My aunt Millie named her Midnight. I called her my Princess of the Night because, like most cats, she loved to roam at night and she was black as black can be. She came into my life just over five years ago when I first returned to North Carolina, and my life, both personal and professional, was at its lowest. One day, like an angel disguised in a black ball of scruffy fur, she showed up at my doorstep where I was living in Nash County. She had one ear torn, weighing all of 5 pounds, and was hungry. I gave her some milk and picked her up to find that she had a mass the size of a softball under her belly. Unemployed at the time and thus counting pennies and over the objections of my more fiscally responsible family, I took her to the vet.
They found she had been spayed and the incision had become infected, so they had to do surgery. Four hundred dollars later, and cut from stem to stern, Midnight came home with me to heal, and to heal me, and she never left. When we moved to Raleigh and I returned to Poyner Spruill, she came with me. She never left my side. She was the most beautiful, solid-black sleek cat you ever saw, with piercing green eyes. And she was smart. She would sit on her haunches before crossing any street, look both ways, and then confidently cross the road. She would meow once when she wanted to go outside, and then again with “the look” if I didn’t let her out fast enough. She did everything in her own way and in her own time.
She taught me many things, including that I was supposed to get up every morning at 5 a.m. sharp and feed her and begin my day. A daily, punctual soft paw on my cheek and a lick of the tongue eventually allowed me to throw away my alarm clock.
She endured all my moods, my moves, my new house, and the adoption of two brothers, both shelter rescues – Hachi, my Korean Jindo, and a recently new brother, a Corgi-Chihuahua mix named Skidmore (aka “Little Bit”), and she never complained.
She also taught me to let those I love live life their own way. She liked to wander the neighborhood, and everyone knew her. My friends said, “Keep her in the house where she’s safe,” but she was a free spirit and I had to let her fly. She liked to walk when I walked the dogs but fussed all the way, probably because her short little legs couldn’t keep up. So she’d go a hundred yards or so and then lay down with a look that said, “I’ll catch you on the flip side.” And she would, always waiting to accompany us on the last hundred yards back home. She’d roam in the evenings but was always home by 9 p.m., tapping her little paw on the window by the door to say, “Hey, somebody let me in; I’m back.”
When I was sick, she hovered. When I was away, she endured. When I was home, she stayed close by, and she always kept the boys in check, letting them know she allowed them in our home but after all, she was Midnight, the Princess of the Night.
On February 3, just after the big snow, she calmly went out for a morning walk but didn’t come home at 9 p.m. I panicked. She didn’t come home the next day at 9 p.m. either. We searched and called and searched, but no Midnight. Then I prayed, “If it’s her time, just don’t let her suffer or die alone in the cold – that’s all I ask.” Two days later, while I was home with an awful flu, waiting for a client’s deal to break and two cases to settle, I went to the door again as I had every half hour for three days, to call for her. And there, in the pouring rain, I saw her struggling to get across the street, to come home.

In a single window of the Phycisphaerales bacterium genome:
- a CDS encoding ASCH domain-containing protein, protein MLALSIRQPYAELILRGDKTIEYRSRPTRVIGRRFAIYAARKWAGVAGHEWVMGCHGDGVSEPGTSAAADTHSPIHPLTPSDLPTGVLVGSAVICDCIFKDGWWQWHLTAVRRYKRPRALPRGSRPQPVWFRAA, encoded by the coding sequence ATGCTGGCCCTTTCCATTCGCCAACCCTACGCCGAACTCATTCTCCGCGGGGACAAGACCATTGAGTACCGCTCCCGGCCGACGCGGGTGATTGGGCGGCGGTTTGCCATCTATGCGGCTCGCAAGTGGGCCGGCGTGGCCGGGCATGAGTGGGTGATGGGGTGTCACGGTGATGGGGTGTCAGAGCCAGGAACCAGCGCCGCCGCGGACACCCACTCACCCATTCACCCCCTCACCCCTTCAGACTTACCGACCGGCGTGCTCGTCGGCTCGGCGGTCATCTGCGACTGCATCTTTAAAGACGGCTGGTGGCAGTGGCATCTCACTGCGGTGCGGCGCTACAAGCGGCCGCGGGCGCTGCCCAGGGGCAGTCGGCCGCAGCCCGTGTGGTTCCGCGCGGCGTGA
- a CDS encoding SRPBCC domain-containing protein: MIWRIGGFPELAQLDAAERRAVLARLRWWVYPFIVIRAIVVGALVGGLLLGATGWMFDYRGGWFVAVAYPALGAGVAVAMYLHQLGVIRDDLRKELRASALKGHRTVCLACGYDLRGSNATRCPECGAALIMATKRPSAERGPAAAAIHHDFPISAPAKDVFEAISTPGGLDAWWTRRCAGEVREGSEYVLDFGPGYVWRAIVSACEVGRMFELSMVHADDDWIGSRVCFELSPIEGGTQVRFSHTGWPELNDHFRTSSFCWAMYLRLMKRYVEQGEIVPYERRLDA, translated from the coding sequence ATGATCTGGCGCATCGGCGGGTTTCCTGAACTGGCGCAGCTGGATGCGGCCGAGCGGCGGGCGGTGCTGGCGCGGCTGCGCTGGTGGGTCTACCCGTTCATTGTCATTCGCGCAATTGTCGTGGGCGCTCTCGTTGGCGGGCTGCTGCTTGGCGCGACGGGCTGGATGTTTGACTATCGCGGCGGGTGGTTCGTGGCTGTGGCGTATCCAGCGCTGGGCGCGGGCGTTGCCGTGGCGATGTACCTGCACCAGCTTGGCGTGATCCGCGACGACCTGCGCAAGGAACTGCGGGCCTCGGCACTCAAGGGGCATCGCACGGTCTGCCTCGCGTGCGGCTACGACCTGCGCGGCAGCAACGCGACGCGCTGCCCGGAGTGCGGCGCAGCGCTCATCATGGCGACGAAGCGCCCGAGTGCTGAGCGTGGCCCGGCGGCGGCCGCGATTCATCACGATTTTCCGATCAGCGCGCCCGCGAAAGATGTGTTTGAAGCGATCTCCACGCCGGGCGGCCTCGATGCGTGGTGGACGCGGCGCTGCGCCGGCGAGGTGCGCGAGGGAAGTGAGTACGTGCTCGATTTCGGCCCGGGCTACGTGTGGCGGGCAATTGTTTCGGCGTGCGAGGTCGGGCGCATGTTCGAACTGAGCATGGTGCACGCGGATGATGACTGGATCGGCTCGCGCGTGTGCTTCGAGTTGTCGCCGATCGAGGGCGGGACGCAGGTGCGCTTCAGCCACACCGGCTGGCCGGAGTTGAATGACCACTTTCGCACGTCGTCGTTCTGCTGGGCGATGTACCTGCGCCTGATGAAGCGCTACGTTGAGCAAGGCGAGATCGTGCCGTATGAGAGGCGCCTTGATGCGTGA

I scooped her up and rushed her to the vet, where they tried heroically to save her. She lasted nearly all day, but at 5 p.m. I got the call from Dr. Leone and the incredible staff at Banfield Animal Hospital in Knightdale who take care of my brood – Midnight had tried hard but couldn’t hang on.
I used to laugh at people who got all weepy over departed pets until it was my departed pet, my Midnight. I’ll never make that mistake again. We learn life’s lessons in unexpected ways, and I learned many, many lessons from that little black ball of loving fur. For one, I was reminded that God does answer prayers, because I believe Midnight went away to die as pets do, but my prayer that she not die alone, cold, in the rain, and afraid was answered. And I believe she fought to come home one last time— not for her comfort but for mine—and she made it. She made it.
A dear friend, also a pet lover, sent me a poem called “The Rainbow Bridge” that talks about pets who have passed on waiting for their beloved humans, wagging their tails when they see us coming at life’s end, rushing into our arms, all tongues and kisses. I loved that poem.
We buried Midnight on a cold, rainy Saturday on our family farm in Nash County, where I first found her. That’s as it should be – she loved to roam the country. You’ll think me silly for all this emotional rambling about a cat, and that’s okay. Midnight taught me that it doesn’t really matter where you learn about unconditional love, or about being there when you are needed, or whether love comes in human form or on four legs, but only that you learn about it, experience it, and return it. She also taught me about loyalty and the simple pleasure of being loved and sharing what you have with others (even two annoying doggy brothers). She taught me about loss and letting go, and the place grief holds among our memories, and healing. And she taught me about courage and determination as she dragged her sick body across a rain-flooded street, not for herself but to make me feel better.
Few people have taught me as much about life as this graceful black beauty, so I thought it only fitting that I give her the kind of tribute she deserves. I hope you know someone in your life, or some cat, or dog, or bird that touches you the way this little black ball of fur with the incredible green eyes touched me.
So to my little Midnight, my Princess of the Night, thank you. I’ll see you at the Rainbow Bridge (with treats).